Italian aircraft seat and cabin interior supplier AvioInteriors has released a concept for a new seating solution designed to theoretically allow airlines to fill their middle seats amid Covid-19 concerns. Calling it a “kit-level solution” operators can install on existing seats to make close proximity safer, the company’s Glassafe and Janus products feature transparencies to create an isolated volume around the passenger to avoid or minimize the spread of germs between occupants.
The company can supply a Glassafe retrofit kit in opaque material or with different degrees of transparency. AvioInteriors designed the application with various executions and fixing systems that allow easy installation and removal and to allow for traditional seat-back magazine pockets and tables.
The proposal for the second product, called Janus, features a center seat of a three-abreast layout positioned in the opposite direction, while passengers seated on the side seats, aisle, and fuselage continue to face in the forward direction.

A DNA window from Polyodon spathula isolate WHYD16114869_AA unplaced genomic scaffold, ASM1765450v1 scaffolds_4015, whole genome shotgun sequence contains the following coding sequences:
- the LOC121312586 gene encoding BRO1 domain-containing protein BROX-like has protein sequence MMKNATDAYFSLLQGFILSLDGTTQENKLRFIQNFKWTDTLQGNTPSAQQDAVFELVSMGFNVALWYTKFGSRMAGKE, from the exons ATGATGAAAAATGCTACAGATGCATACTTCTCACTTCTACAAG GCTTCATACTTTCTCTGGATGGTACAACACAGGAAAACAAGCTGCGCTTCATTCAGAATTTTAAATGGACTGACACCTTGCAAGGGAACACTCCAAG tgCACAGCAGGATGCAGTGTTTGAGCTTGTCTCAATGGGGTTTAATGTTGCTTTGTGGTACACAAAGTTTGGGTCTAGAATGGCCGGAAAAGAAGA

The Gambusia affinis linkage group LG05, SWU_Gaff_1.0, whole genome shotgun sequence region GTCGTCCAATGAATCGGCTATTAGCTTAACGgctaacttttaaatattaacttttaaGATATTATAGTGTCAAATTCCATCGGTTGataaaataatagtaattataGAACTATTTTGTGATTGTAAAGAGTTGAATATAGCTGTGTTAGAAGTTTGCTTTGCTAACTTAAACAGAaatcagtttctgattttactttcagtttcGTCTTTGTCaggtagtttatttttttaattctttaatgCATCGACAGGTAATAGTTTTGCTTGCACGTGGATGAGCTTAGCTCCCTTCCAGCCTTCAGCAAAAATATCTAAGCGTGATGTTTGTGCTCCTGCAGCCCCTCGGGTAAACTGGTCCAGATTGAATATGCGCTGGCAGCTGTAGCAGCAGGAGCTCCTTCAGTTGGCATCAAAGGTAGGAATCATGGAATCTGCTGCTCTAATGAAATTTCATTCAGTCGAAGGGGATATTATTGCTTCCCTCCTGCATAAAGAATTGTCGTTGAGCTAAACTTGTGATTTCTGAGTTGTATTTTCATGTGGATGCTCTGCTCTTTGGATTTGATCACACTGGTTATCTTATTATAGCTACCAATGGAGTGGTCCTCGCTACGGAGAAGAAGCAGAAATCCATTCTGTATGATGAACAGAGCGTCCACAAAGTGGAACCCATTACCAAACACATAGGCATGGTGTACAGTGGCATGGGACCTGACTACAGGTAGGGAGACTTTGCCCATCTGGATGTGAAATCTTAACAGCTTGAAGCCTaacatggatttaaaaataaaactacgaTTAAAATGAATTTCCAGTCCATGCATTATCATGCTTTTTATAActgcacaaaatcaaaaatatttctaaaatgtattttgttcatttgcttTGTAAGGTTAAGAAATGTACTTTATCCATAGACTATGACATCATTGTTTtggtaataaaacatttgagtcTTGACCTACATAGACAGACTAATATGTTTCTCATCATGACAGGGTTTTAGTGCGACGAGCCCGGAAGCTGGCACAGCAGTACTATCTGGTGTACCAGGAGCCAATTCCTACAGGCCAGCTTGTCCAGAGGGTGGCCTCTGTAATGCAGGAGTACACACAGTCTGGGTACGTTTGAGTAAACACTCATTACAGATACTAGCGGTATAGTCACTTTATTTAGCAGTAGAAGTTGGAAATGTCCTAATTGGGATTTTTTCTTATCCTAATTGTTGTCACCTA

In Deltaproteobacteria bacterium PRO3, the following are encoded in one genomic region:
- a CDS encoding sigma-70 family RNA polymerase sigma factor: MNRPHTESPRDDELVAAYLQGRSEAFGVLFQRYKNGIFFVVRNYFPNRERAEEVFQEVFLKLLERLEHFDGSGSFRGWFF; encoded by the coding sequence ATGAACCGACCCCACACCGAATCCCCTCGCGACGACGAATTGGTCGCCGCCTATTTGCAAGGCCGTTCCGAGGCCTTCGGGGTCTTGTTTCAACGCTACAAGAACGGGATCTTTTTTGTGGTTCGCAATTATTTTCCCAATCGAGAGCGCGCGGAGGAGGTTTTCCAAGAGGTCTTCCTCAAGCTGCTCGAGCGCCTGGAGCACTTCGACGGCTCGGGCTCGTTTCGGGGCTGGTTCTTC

“So Janus is a two-faced seat; in fact, this arrangement allows all three passengers to be separated with a shield made of transparent material that isolates them from each other, creating a protective barrier for everyone,” explains AvioInteriors’ marketing literature. “Each passenger has its own space isolated from others, even from people who walk through the aisle."
As in the Glassafe application, a high shield that prevents breath propagation surrounds each Janus seat. But another advantage of the Janus setup is that the middle seat passenger has unobstructed access to both armrests.
If approved, the AvioInteriors products would allow airlines to generate 33 percent more revenue if regulators call for middle seats to remain empty. In fact, International Air Transport Association director general Alexandre de Juniac this week warned of the likelihood of higher airfares due to the empty middle seat requirement.
“It is clear that if social distancing is imposed inside the aircraft, meaning they neutralize a huge proportion of seats, at least a third for short- and medium-haul aircraft, that means two things,” said de Juniac. “Either you fly at the same price, selling the ticket at the same as the average price as before, and then you lose an enormous amount of money so it is impossible to fly for any airline…or you increase the ticket price by at least 50 percent.”